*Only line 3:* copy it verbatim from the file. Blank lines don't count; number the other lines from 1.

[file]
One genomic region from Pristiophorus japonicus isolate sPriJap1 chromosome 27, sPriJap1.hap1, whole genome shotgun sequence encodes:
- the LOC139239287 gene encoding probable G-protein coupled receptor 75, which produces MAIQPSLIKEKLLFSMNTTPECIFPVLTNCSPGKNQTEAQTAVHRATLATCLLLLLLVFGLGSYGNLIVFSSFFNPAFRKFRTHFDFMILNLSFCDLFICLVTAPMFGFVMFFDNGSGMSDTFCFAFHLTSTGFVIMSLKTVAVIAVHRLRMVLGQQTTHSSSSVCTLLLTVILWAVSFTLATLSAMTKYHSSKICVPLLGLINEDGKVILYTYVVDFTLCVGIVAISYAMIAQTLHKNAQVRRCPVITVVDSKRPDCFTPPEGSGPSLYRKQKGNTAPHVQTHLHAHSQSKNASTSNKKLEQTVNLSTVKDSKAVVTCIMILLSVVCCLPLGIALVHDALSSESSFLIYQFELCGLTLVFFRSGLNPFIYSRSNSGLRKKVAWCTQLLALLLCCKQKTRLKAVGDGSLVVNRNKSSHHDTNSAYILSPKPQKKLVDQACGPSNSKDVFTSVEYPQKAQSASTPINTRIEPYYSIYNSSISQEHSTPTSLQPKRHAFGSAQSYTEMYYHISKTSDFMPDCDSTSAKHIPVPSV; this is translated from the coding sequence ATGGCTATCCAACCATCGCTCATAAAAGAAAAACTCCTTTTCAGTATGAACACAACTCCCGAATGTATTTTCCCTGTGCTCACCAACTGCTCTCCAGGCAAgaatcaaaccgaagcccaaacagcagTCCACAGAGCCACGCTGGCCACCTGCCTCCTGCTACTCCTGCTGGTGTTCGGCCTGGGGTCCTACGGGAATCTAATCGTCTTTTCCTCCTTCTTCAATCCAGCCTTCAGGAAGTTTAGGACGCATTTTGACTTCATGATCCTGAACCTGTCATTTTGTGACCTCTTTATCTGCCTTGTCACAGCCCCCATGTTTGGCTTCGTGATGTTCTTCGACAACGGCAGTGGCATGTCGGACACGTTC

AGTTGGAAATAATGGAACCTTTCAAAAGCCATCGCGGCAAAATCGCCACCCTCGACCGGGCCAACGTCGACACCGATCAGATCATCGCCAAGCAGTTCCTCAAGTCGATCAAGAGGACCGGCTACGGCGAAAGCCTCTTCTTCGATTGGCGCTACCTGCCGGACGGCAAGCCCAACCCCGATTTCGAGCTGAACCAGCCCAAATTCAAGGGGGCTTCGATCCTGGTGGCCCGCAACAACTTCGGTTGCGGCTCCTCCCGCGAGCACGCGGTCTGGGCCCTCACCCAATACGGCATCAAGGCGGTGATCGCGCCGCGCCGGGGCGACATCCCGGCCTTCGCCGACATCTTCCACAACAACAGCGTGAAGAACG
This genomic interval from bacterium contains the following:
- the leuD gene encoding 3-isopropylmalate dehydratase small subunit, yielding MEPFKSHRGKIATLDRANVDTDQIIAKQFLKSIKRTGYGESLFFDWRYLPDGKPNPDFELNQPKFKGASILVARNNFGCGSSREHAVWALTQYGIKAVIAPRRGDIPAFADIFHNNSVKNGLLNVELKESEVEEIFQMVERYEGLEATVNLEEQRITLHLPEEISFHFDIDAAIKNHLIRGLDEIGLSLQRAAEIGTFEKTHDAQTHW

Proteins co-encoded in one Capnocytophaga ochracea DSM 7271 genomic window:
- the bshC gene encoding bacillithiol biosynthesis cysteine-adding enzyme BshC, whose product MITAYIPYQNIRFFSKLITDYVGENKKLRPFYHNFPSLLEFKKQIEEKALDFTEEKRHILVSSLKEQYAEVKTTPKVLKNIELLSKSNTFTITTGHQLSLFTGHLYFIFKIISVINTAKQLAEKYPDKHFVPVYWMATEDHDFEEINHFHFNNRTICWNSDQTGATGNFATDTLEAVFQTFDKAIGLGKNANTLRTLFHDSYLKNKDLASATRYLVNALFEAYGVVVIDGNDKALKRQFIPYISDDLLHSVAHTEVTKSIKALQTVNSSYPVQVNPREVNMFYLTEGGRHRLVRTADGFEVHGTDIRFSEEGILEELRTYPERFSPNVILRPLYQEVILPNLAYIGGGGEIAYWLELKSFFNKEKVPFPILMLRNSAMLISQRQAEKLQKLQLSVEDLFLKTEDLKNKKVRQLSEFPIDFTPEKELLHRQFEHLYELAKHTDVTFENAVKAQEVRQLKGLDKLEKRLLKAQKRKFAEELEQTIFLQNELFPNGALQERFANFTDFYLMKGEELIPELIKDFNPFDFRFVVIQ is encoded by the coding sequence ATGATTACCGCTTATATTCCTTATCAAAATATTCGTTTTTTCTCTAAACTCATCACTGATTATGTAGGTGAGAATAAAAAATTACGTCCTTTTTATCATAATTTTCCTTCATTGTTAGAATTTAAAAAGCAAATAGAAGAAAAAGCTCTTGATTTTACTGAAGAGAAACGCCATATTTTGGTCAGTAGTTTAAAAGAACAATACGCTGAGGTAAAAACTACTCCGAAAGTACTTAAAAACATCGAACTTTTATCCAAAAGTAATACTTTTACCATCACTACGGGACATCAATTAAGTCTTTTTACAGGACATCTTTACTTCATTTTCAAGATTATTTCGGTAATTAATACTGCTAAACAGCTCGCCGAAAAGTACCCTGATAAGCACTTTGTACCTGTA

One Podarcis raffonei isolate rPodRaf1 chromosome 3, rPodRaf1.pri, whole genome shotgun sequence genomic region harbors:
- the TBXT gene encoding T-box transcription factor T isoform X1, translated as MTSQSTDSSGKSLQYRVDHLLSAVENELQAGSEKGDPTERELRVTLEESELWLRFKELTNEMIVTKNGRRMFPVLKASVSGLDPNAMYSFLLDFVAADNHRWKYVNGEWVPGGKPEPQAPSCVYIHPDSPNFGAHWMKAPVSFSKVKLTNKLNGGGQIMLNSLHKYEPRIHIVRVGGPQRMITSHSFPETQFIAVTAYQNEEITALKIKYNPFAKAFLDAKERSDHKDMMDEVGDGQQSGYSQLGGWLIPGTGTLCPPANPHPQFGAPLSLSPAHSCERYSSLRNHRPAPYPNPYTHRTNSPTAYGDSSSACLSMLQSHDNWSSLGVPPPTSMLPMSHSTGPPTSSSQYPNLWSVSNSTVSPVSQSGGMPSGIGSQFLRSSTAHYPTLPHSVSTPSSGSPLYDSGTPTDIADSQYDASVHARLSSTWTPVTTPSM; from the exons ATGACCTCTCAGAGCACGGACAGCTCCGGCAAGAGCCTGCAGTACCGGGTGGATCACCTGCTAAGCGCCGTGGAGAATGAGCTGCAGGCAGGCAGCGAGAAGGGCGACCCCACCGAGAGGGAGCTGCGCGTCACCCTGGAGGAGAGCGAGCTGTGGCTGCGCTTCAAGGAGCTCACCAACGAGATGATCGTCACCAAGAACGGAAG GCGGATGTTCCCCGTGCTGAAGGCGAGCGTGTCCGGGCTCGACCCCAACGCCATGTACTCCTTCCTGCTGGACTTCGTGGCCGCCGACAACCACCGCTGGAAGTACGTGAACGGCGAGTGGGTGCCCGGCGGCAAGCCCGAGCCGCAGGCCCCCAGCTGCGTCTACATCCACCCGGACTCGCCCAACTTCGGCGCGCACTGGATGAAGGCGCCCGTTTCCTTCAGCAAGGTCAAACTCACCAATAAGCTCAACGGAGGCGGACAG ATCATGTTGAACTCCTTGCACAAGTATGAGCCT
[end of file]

AGTTGGAAATAATGGAACCTTTCAAAAGCCATCGCGGCAAAATCGCCACCCTCGACCGGGCCAACGTCGACACCGATCAGATCATCGCCAAGCAGTTCCTCAAGTCGATCAAGAGGACCGGCTACGGCGAAAGCCTCTTCTTCGATTGGCGCTACCTGCCGGACGGCAAGCCCAACCCCGATTTCGAGCTGAACCAGCCCAAATTCAAGGGGGCTTCGATCCTGGTGGCCCGCAACAACTTCGGTTGCGGCTCCTCCCGCGAGCACGCGGTCTGGGCCCTCACCCAATACGGCATCAAGGCGGTGATCGCGCCGCGCCGGGGCGACATCCCGGCCTTCGCCGACATCTTCCACAACAACAGCGTGAAGAACG